Pratt & Whitney (P&W) Space Propulsion recently completed fabrication of a hypersonic Ground Demonstration Engine (GDE-2) successfully completing a three-phase, nine-year, $58 million contract with the US Air Force Research Laboratory (AFRL).
P&W says the GDE-2 is unique in that it features a variable geometry inlet and a bolted construction, simulating the configuration of a reusable access-to-space or global-reach propulsion system.
The GDE-2 is undergoing preparations for testing at
“GDE-2 is a fully integrated engine that will lead to advances in hypersonic flight systems,” said P&W’s Hydrocarbon Scramjet Engine Technology (HySET) Program Manager Denis Medwick. “This will be the first time a hydrocarbon-fuelled scramjet propulsion system, which includes a single integrated flow path, fuel control system, closed-loop thermal management system and a Full Authority Digital Engine Control, is tested at hypersonic conditions.”
P&W is developing hypersonic propulsion systems for strike, global-reach and access-to-space applications. The GDE-2 program will examine the functionality of these integrated technologies during Mach 5 ground testing.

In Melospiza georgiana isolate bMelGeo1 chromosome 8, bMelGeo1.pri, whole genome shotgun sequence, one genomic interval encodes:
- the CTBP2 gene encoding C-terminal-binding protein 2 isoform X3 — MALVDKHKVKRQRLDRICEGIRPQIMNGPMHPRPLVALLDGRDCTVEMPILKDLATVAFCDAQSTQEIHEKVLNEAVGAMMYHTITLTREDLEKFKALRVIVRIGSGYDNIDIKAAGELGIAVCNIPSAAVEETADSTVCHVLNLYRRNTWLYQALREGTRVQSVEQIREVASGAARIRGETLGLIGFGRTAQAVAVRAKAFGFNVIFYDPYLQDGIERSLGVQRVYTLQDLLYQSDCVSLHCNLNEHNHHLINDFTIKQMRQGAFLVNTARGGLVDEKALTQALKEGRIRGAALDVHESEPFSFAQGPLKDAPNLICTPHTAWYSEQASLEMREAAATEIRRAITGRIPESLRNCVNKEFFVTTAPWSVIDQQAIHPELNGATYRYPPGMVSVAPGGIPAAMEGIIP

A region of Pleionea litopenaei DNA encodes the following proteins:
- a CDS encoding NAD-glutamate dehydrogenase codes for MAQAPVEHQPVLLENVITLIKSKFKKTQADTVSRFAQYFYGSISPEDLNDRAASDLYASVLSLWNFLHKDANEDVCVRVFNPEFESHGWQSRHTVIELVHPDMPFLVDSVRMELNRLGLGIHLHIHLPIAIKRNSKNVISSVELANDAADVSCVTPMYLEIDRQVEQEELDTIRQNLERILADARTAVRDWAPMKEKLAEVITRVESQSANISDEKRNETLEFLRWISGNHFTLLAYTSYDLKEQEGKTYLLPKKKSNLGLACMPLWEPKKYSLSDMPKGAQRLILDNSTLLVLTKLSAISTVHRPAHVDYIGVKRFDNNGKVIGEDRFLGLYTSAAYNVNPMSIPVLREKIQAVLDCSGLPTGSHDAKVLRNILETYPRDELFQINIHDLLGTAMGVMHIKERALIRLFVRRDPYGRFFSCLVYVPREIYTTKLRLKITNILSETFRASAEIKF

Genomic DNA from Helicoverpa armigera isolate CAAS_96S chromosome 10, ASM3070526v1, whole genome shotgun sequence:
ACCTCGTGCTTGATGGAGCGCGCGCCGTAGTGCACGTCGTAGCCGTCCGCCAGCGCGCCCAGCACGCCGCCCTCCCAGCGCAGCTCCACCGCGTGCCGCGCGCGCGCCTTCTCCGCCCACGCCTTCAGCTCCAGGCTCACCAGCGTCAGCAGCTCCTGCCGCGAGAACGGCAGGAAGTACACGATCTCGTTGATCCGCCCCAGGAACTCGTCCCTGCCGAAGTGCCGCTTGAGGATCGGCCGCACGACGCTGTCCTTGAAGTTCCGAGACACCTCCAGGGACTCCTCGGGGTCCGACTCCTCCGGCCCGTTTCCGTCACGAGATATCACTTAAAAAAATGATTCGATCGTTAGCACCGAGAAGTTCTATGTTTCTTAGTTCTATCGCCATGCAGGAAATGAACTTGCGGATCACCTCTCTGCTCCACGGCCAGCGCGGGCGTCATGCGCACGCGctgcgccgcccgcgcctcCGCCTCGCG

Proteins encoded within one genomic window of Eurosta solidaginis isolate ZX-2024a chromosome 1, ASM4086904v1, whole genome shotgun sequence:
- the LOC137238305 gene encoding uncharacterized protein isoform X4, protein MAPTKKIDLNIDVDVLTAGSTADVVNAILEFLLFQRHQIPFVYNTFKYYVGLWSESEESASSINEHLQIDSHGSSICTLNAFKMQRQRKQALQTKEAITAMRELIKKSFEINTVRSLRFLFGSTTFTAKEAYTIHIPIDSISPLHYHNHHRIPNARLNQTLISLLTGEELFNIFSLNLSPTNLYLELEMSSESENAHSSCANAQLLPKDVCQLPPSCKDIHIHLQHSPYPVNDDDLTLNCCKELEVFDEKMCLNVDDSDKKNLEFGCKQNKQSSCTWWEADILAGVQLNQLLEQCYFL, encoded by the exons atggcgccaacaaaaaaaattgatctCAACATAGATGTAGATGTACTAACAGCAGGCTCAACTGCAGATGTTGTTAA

A second test program to evaluate the operation of the engine at Mach 7 conditions is planned for next year. A P&W, US Air Force and Boeing team will use results from the GDE-2 test program in their Scramjet Engine Demonstrator – Wave Rider flight demonstration program scheduled to fly in 2008.
The GDE-2 engine was developed under the HySET program, a three-phase hypersonic technology program sponsored by the AFRL to develop and demonstrate a Mach 4-8 hydrocarbon-fuelled scramjet propulsion system.
In July 2003, P&W Space Propulsion teamed with US Air Force researchers under the HySET program and completed ground testing of the GDE-1 engine at speeds of Mach 4.5 and Mach 6.5. GDE-1 was the world’s first flight-weight, hydrocarbon-fuelled scramjet engine. It used standard JP-7 fuel to cool both engine hardware and fuel the engine’s combustor.